Mass lockdowns in Europe may have helped save 59,000 lives, says study
- Researchers from Imperial College in London looked at how 11 countries had responded to the crisis and estimated how many lives had been saved by intervention
- Some of the worst affected countries such as Italy and Spain would have seen tens of thousands more deaths, according to the model
Mass lockdowns and widespread social distancing may have prevented 59,000 Covid-19 deaths, according to a new model from Imperial College in London.
A team of researchers – including Neil Ferguson, whose projections helped inform the British government’s response to the outbreak and Samir Bhatt – estimated that tens of thousands of lives had been saved in 11 countries as a result of measures such as case isolation, school closures, bans on mass gatherings as well as local and national lockdowns.
The measures had a “substantial impact in reducing transmission” for countries with more advanced epidemics, with an estimated 38,000 deaths averted in Italy and 16,000 in Spain, but it is “too early to be sure” about similar reductions for countries in the earlier stages of the outbreak, researchers said.
Most countries in the model – Austria, Belgium, Denmark, France, Germany, Norway, Sweden, Switzerland and the United Kingdom – began their interventions between March 12 and 14.
“While we cannot determine which set of interventions have been most successful, taken together, we can already see changes in the trends of new deaths,” the researchers said.
“We note that substantial innovation is taking place, and new, more effective interventions or refinements of current interventions, alongside behavioural changes will further contribute to reductions in infections.”
The report, published on Monday, also estimated that between 7 and 43 million people had been infected in the 11 countries by late March – somewhere between 1.88 per cent and 11.43 per cent of the population – and said a large number of cases had probably gone unreported.
On average, the proportion of the population infected in the assessed countries was 4.9 per cent, with the highest estimates in Spain and Italy, and the lowest in Germany and Norway.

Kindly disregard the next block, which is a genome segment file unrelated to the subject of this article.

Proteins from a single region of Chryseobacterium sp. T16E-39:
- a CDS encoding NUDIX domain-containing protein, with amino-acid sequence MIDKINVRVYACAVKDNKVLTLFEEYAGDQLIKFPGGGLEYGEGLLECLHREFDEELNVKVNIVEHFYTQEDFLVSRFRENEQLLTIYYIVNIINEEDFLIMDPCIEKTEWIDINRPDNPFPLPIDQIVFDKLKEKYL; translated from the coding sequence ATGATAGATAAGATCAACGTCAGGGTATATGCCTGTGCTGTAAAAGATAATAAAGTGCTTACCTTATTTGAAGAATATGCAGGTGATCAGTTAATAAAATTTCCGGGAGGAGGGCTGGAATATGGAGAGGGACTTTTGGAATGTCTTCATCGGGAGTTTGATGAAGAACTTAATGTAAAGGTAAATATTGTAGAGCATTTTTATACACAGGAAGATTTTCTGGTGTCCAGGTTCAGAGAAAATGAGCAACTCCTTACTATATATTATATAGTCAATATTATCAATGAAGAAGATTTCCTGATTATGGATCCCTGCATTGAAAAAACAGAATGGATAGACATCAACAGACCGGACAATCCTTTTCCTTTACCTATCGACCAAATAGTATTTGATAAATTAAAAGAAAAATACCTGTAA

The coronavirus that causes Covid-19 first began to spread late last year in central China, but has since become a devastating global pandemic, with the most confirmed cases in the United States, Italy, Spain, Germany, France and mainland China.
A separate study by Ferguson and other researchers, including Imperial College epidemiologist Azra Ghani, published on Monday in The Lancet found that the overall case fatality ratio for Covid-19 was lower than estimates for the severe acute respiratory syndrome (Sars) and Middle East respiratory syndrome (Mers) coronaviruses, but “substantially higher” than those of recent influenza pandemics such as the H1N1 influenza in 2009.
“With the rapid geographical spread observed to date, Covid-19 therefore represents a major global health threat in the coming weeks and months,” the researchers said.
“Our estimate of the proportion of infected individuals requiring hospitalisation, when combined with likely infection attack rates (around 50–80 per cent), show that even the most advanced health care systems are likely to be overwhelmed.
“These estimates are therefore crucial to enable countries around the world to best prepare as the global pandemic continues to unfold.”
The study also found that the risk of death increased significantly for individuals in older age groups, although they noted early results indicate children are not at a lower risk of infection compared with adults.
Using data from China, researchers estimated the overall case fatality ratio to be at 1.38 per cent, with a lower ratio of 0.32 per cent for under-60s, compared with 6.4 per cent for over-60s and rising to 13.4 per cent for people who were over 80.
“It is clear from the data that has emerged from China that case fatality ratio increases substantially with age,” they said.
The age gradient was also observed in cases outside China, where the fatality ratio was estimated at 1.4 per cent for people under the age of 60, compared with 4.5 per cent for those 60 and over.
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